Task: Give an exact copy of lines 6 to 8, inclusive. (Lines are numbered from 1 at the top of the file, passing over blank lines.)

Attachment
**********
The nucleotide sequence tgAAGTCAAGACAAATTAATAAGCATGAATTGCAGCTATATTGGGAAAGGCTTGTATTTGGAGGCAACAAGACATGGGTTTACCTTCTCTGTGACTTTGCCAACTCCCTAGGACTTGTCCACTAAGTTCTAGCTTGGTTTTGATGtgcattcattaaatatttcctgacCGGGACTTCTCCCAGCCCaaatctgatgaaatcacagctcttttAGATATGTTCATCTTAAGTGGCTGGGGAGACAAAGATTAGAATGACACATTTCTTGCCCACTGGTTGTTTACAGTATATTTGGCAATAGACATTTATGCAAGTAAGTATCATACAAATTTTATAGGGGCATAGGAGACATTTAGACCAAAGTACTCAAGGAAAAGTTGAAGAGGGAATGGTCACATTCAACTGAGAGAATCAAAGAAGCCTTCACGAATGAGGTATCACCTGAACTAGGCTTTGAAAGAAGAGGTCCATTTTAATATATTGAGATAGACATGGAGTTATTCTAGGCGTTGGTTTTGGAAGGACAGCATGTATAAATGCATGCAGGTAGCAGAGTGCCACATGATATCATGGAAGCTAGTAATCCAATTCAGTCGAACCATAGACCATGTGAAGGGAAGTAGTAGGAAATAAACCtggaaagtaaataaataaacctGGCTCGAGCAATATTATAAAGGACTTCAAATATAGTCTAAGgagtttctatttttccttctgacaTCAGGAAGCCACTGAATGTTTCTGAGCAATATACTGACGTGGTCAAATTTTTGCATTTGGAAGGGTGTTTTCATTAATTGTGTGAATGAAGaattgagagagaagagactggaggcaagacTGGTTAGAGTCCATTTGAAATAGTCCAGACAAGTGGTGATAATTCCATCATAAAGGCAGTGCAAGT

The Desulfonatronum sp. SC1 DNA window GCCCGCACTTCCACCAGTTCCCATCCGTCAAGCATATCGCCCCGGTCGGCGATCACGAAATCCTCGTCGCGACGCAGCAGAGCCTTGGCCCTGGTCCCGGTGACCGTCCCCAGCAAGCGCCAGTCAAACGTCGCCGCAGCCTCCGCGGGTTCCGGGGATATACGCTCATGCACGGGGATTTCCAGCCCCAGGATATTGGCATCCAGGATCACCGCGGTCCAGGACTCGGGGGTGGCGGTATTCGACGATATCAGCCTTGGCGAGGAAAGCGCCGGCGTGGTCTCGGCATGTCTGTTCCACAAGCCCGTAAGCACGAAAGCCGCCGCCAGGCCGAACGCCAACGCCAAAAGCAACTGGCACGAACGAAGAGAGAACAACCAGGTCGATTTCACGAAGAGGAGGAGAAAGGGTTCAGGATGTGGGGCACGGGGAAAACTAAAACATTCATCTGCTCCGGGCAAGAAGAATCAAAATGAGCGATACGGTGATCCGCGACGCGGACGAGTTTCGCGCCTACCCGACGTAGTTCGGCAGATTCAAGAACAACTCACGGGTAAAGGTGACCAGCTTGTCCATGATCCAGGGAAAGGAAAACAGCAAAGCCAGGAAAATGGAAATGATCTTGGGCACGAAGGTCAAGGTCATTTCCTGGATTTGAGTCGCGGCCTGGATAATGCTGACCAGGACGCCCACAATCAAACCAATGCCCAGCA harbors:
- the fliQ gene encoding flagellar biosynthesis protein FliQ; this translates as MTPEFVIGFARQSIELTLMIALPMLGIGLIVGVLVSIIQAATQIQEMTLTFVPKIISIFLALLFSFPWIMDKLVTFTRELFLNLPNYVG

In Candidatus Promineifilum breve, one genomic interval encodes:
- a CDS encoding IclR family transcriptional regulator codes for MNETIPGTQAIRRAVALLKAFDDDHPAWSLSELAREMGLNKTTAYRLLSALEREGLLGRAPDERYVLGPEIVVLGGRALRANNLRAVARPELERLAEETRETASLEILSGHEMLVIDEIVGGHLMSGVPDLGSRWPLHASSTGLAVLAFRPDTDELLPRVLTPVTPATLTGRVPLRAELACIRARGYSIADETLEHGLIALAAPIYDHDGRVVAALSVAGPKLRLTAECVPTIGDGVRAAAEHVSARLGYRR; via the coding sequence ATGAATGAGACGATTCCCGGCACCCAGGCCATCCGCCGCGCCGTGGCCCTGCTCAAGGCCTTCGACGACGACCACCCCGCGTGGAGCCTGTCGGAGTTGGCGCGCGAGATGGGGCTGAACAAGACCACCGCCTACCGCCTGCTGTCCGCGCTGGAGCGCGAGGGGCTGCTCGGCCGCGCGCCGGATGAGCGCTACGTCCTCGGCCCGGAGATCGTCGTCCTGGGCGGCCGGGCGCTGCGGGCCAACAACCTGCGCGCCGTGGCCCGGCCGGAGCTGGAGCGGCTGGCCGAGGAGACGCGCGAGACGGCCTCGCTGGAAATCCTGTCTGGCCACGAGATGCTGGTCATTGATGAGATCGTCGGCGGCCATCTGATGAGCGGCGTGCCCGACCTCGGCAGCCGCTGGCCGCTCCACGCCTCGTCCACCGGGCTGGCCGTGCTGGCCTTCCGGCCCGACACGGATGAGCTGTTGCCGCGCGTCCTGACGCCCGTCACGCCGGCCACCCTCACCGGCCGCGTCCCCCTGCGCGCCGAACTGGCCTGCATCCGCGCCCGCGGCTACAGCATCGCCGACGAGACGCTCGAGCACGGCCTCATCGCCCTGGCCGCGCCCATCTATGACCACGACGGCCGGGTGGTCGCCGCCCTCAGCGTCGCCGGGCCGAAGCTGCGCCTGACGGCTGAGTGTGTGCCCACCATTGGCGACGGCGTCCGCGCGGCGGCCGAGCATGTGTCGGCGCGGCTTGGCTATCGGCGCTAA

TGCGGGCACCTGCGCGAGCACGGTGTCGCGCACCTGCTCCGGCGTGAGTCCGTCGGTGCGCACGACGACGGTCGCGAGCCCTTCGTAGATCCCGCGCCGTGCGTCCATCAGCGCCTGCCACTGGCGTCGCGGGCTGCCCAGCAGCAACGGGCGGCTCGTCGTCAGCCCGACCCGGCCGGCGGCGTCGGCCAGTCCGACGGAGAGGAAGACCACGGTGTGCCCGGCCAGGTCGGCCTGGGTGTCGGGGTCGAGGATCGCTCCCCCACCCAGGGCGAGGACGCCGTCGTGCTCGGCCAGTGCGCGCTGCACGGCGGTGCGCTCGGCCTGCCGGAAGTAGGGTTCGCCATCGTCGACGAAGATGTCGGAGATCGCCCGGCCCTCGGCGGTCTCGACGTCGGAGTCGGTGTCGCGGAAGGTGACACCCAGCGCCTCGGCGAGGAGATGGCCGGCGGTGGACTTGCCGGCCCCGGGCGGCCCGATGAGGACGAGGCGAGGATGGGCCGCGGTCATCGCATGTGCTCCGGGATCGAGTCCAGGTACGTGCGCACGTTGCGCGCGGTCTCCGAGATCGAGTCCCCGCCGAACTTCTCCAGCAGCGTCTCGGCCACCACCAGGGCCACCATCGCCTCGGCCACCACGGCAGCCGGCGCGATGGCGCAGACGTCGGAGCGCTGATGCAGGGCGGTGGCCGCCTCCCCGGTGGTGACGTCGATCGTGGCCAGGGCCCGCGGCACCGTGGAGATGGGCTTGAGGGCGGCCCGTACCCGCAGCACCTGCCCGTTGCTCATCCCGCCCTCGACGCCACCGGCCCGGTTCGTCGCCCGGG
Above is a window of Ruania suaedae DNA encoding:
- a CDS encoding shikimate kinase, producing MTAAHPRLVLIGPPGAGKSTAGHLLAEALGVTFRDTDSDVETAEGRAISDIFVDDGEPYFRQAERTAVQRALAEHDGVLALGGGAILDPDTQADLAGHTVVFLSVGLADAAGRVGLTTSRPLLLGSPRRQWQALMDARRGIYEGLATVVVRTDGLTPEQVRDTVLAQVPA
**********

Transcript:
TGCGGGCACCTGCGCGAGCACGGTGTCGCGCACCTGCTCCGGCGTGAGTCCGTCGGTGCGCACGACGACGGTCGCGAGCCCTTCGTAGATCCCGCGCCGTGCGTCCATCAGCGCCTGCCACTGGCGTCGCGGGCTGCCCAGCAGCAACGGGCGGCTCGTCGTCAGCCCGACCCGGCCGGCGGCGTCGGCCAGTCCGACGGAGAGGAAGACCACGGTGTGCCCGGCCAGGTCGGCCTGGGTGTCGGGGTCGAGGATCGCTCCCCCACCCAGGGCGAGGACGCCGTCGTGCTCGGCCAGTGCGCGCTGCACGGCGGTGCGCTCGGCCTGCCGGAAGTAGGGTTCGCCATCGTCGACGAAGATGTCGGAGATCGCCCGGCCCTCGGCGGTCTCGACGTCGGAGTCGGTGTCGCGGAAGGTGACACCCAGCGCCTCGGCGAGGAGATGGCCGGCGGTGGACTTGCCGGCCCCGGGCGGCCCGATGAGGACGAGGCGAGGATGGGCCGCGGTCATCGCATGTGCTCCGGGATCGAGTCCAGGTACGTGCGCACGTTGCGCGCGGTCTCCGAGATCGAGTCCCCGCCGAACTTCTCCAGCAGCGTCTCGGCCACCACCAGGGCCACCATCGCCTCGGCCACCACGGCAGCCGGCGCGATGGCGCAGACGTCGGAGCGCTGATGCAGGGCGGTGGCCGCCTCCCCGGTGGTGACGTCGATCGTGGCCAGGGCCCGCGGCACCGTGGAGATGGGCTTGAGGGCGGCCCGTACCCGCAGCACCTGCCCGTTGCTCATCCCGCCCTCGACGCCACCGGCCCGGTTCGTCGCCCGGG
Above is a window of Ruania suaedae DNA encoding:
- a CDS encoding shikimate kinase, producing MTAAHPRLVLIGPPGAGKSTAGHLLAEALGVTFRDTDSDVETAEGRAISDIFVDDGEPYFRQAERTAVQRALAEHDGVLALGGGAILDPDTQADLAGHTVVFLSVGLADAAGRVGLTTSRPLLLGSPRRQWQALMDARRGIYEGLATVVVRTDGLTPEQVRDTVLAQVPA